Olwyn Abigail Wooster

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Flight Lieutenant Olwyn Abigail Wooster. RAAF Number 352277

By Jennifer Rooks


 In Buckinghamshire in the early 1800s there lived two families side by side. John and Sarah Eggleton nee East  were raising a family of 11 children in Monks Risborough, where John was very involved in the Baptist  Church. In 1812 they were blessed with a daughter Sarah.

 At the same time John and Ann Wooster nee Ives were farming in the Great Missenden area and raising their  3 children, their son James Ives was born in 1810.

 By 1839 both families had lost one of their parents and in 1840 John and Ann were married in the Registry  office in Wycombe joining the two families.

 In 1833, Sarah and James married in Monks Risborough and continued to farm, 12 children were born to this  family. Seven children married and remained in England, two sons migrated to Australia and three sons migrated to America. The second son, William, was born in 1838 in Princes Risborough.

In 1859 William and Elizabeth Wooster nee Rayner arrived in Moreton Bay in the Colony of Queensland aboard the "British Empire". They first settled in Ipswich and the Fassifern Valley area but when gold was discovered in Gympie they moved to this area and eventually they started dairy farming, raising a family of nine children. Only one daughter was born of this family and of the remaining eight children two died in infancy and one migrated to New Zealand. The third son, Frederick William, was born in 1863 in Ipswich, Colony of Queensland.

In 1888 Frederick William married Alice Snook, formally of Somerset, at his parents' Gympie residence. Frederick was a gold miner and their marriage produced four sons and three daughters. Two of their sons, Bertram and Frederick saw military service in WW1 in Europe, Bertram was killed in action in 1918 and is buried in Crouy British Cemetery, Crouy-Sur-Somme, France.

Their eldest son Vivien Henry and Ethel Abigail Albrecht were married in 1914 and by 1917, his occupation as a Telephone Mechanic required a move to Charters Towers, NW Queensland. On born 22nd December 1917 their only child, Olwyn Abigail was born, completing her junior public examination at Blackheath College but not sitting for her final Senior exams. In 1934 she commenced her working career as a telephonist in the Postmaster-General's Department and shortly after was transferred to Ayr and then to Townsville in 1941. Both towns are situated in North Queensland.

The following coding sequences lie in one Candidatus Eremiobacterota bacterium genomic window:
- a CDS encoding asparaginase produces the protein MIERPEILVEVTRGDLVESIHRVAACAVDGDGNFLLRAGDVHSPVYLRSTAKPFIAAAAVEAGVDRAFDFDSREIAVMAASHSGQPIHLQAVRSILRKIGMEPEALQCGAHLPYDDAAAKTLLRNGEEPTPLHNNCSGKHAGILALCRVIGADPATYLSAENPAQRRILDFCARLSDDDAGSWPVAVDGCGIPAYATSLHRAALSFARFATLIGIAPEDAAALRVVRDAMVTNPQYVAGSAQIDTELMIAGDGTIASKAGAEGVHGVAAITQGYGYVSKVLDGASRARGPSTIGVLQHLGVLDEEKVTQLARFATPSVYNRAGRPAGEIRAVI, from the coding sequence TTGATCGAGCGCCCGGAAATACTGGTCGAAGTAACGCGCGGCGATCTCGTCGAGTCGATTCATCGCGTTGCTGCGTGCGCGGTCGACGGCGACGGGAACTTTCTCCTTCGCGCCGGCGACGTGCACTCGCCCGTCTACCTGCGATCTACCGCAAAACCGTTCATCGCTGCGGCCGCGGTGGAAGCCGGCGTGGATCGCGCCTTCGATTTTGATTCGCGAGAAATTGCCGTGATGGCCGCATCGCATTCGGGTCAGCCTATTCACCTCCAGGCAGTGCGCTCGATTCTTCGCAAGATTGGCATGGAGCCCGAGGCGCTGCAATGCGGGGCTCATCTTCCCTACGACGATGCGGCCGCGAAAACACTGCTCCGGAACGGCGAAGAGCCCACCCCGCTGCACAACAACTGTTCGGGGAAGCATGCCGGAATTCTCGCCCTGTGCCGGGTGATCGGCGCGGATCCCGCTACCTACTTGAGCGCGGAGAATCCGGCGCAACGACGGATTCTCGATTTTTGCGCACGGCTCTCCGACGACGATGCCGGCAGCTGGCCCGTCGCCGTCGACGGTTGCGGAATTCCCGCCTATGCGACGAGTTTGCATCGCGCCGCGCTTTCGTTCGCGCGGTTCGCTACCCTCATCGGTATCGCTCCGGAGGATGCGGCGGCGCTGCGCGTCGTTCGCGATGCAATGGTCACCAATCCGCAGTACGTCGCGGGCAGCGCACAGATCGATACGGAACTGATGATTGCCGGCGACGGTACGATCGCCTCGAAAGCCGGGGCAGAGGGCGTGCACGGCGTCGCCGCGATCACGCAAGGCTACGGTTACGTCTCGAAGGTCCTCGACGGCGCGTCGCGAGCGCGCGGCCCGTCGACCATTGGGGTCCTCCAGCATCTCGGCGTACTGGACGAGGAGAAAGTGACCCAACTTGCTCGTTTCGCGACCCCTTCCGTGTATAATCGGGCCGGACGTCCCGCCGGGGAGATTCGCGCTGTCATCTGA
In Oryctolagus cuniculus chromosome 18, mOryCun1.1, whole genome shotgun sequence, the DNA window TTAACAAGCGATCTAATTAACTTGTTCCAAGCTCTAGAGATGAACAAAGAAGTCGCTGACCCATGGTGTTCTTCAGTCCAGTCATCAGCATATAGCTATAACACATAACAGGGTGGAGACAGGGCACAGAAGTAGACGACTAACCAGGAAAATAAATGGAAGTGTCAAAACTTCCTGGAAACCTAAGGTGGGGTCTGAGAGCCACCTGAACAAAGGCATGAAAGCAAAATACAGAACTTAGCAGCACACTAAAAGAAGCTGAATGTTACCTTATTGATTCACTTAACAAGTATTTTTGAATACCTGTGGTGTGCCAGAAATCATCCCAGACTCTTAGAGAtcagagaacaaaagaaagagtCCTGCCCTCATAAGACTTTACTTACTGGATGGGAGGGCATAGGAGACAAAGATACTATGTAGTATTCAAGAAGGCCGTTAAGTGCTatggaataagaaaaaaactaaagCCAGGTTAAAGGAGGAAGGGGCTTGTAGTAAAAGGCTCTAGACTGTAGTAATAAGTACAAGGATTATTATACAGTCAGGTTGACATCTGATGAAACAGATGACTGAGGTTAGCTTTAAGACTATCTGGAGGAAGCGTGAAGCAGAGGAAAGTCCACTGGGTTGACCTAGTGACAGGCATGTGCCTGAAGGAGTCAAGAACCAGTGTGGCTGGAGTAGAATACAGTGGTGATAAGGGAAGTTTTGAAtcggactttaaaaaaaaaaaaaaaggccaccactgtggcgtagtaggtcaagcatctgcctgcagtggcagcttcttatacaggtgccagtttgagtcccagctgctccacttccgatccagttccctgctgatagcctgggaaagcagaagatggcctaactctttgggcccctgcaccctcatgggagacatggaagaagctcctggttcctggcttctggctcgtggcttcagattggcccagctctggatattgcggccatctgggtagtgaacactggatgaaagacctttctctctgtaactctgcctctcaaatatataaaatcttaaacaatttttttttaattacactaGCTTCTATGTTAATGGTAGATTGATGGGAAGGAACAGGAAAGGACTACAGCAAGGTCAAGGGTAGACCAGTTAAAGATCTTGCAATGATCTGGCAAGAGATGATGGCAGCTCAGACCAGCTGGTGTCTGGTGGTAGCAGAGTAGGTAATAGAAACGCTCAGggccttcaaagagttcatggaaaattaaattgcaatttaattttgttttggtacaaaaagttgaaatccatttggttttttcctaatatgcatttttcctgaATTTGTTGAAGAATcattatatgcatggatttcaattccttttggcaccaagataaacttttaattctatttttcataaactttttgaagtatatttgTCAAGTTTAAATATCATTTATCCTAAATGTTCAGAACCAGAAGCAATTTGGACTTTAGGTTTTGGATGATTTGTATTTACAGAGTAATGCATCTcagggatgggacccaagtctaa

In the early part of World War II Olwyn joined the Women's Voluntary National Register and trained as a voluntary aid. In 1942 she enrolled in the Women's Auxiliary Australian Air Force as a wireless telegraphy operator and apart from periods under training, she spent the whole of her service at the Royal Australian Air Force's Melbourne Wireless Transmitting Station. Commissioned in August 1942, she performed the duties of a cypher officer then a signals traffic officer and her supervisors recognised her intelligence, pleasant personality and great capacity for work. In 1945 she was promoted to temporary flight officer and awarded a card for good service.

She was demobilised on 2 September 1946, and then joined Trans-Australia Airlines (TAA) as its ground communications superintendent, based in Melbourne,Victoria. She applied her technical and management skills to planning and implementing teletype, telephone, public-address and internal communications systems throughout the airline's network in Australia and the Territory of Papua and New Guinea leading a staff of 120 people. In 1961 she was awarded the British Empire Medal for her work.

London Gazette Listing:

Between 1964 and 1967 Olwyn was employed as a communications officer with the Victorian Totalisator Agency Board playing an important role in developing that organisation's communications systems for approximately three hundred metropolitan and country agencies, district centres and racecourses.

Between 15th and 21st June 1964 Olwyn attended a conference in New York where she presented a paper on the general topic of communications, as it relates to the peoples of the world, and efforts to extend man's environment into space.

Newspaper Article:

From 1967 to 1978 she worked for Honeywell Pty Ltd being responsible for integrating the company's equipment into the communications network of the Postmaster-General's Department, also known as the Australian Postal Commission. While working with both the TAB and Honeywell Olwyn received high praise for her competence as a communications and computing specialist. In 1978 she formed a communications and data-network consultancy firm, O. A. Wooster & Associates Pty Ltd but her continued achievements did not stop her receiving business mail addressed to 'Mr O. A. Wooster'.

One of several pioneering women in her field, Olwyn Wooster was an associate of the Institution of Radio and Electronics Engineers, Australia, the Australian Institute of Management, a member of the Society of Women Engineers, United States of America, the Victorian Computer Society and the Telecommunications Society of Australia (Victorian Division). She played an active part in the WAAAF Association, was extremely interested in women's issues, a member of the Lyceum Club and president (1972-73) of the Soroptimist Club of Melbourne. Her pastimes included swimming, golf, photography and playing the piano. She never married, 'Woos', as she was known, died of myocardial infarction on 11 October 1981 at Burwood, Melbourne, and was cremated, her ashes are stored at Fawkner Memorial Park in Melbourne, Victoria.

Sources: Ray Wooster, Australian Dictionary of Biography, Australian Women and Imperial Honours (1901-1989), The Gazette



  Page last updated

  15 December 2014